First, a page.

Local authority road repairs
Thermal Road Repairs has extensive experience with and works across multiple councils within the UK.
Our solution can be tailored to suit a variety of delivery methods such as contracting, self delivery or owner operated, meaning our repair method can be incorporated easily into a contractors toolbox.
Case study - Bath and North East Somerset
In late 2019 VolkerHighways used Thermal Road Repairs (TRR) technology to fix a test carriageway defect in the bus lane of a busy A-road in Bath. After 18 months, the repair remained intact and unchanged, at which point VolkerHighways and its client, Bath and North East Somerset Council (BaNES), decided to conduct a more substantial, one month trial, which was extended to two months, based on its impressive initial performance.
“We believe in the product, and we are keen to use it, but we wanted to see if we could get the outputs, prove it was cost effective and demonstrate the benefits that could be realised from it,” explains VolkerHighways project manager Kofi Agyen-Frempong. “Our client, needed as much data as possible to base any decisions on.”
In May and June 2021, TRR supplied a unit and crew to carry out planned and reactive repairs on both urban and rural roads in Bath and North East Somerset. VolkerHighways has been the highway term maintenance contractor for BaNES since 2019.
The TRR system uses a thermal infrared heater, which is charged by mains power and solar panels, to heat up failed and failing material in the pothole and surrounding asphalt. The existing asphalt is then mixed with a small quantity of new asphalt to create a homogeneous material and is then compacted with a roller.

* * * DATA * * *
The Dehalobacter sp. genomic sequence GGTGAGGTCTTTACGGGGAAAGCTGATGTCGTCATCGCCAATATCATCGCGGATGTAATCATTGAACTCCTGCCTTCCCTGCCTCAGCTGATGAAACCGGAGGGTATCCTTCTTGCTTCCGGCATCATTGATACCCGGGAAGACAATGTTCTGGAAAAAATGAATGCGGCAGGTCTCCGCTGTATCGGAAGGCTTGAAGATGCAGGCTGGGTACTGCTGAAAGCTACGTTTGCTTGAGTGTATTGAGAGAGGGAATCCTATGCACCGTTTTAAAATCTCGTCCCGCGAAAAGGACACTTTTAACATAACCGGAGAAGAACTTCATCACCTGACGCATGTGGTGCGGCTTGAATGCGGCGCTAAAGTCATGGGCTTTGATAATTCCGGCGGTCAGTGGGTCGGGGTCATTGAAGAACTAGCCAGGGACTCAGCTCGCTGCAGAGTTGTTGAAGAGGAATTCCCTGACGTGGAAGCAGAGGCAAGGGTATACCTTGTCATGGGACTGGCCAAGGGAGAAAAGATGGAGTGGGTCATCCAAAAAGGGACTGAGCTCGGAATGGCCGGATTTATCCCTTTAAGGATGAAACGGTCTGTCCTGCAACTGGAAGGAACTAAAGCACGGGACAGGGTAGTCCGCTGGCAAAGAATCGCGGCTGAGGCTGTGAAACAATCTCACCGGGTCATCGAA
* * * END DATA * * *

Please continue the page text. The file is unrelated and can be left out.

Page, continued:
Because the asphalt around the edges of the pothole is also heated, there is no joint; the material all bonds together preventing the pothole from reforming. The patented TRR heating system comes with sensors and controls that carefully monitor the heat of the material beneath it, automatically switching off when the right heat has been reached. This is important, since overheating the bitumen makes it brittle and more likely to crack, something the VolkerHighways team will be watching out for in the repair zones over the coming months and years.
The TRR repair process is also much faster than traditional techniques: there is no need for breaking out the defect, saw cutting or jack hammering. Also, there is no requirement for vehicles to take waste loose material away or bring fresh asphalt in. Everything is contained in the one repair unit.
“Both VolkerHighways and BaNES are happy with the way the TRR technology performed,” says Agyen-Frempong, “we now need to weigh up the costs and benefits in order to decide whether and how best to use the technology in the longer term.”
There are multiple ways to procure the TRR technology: units can be purchased outright, leased, or the whole service including crew can be purchased. TRR provides training to contractor or council staff who would operate the unit.
“Local authorities are definitely interested in methods that reduce the carbon footprint of repairs. Many of them have declared a climate emergency and they are now working on their action plans to reduce their carbon emissions.”
One lesson that emerged from the trial is the need to carefully plan the order of works and the wider logistics. In terms of repair cost per pothole, the TRR technology worked out close to ‘cost neutral’, compared to traditional methods, however this could be reduced further in the future, explains Agyen-Frempong: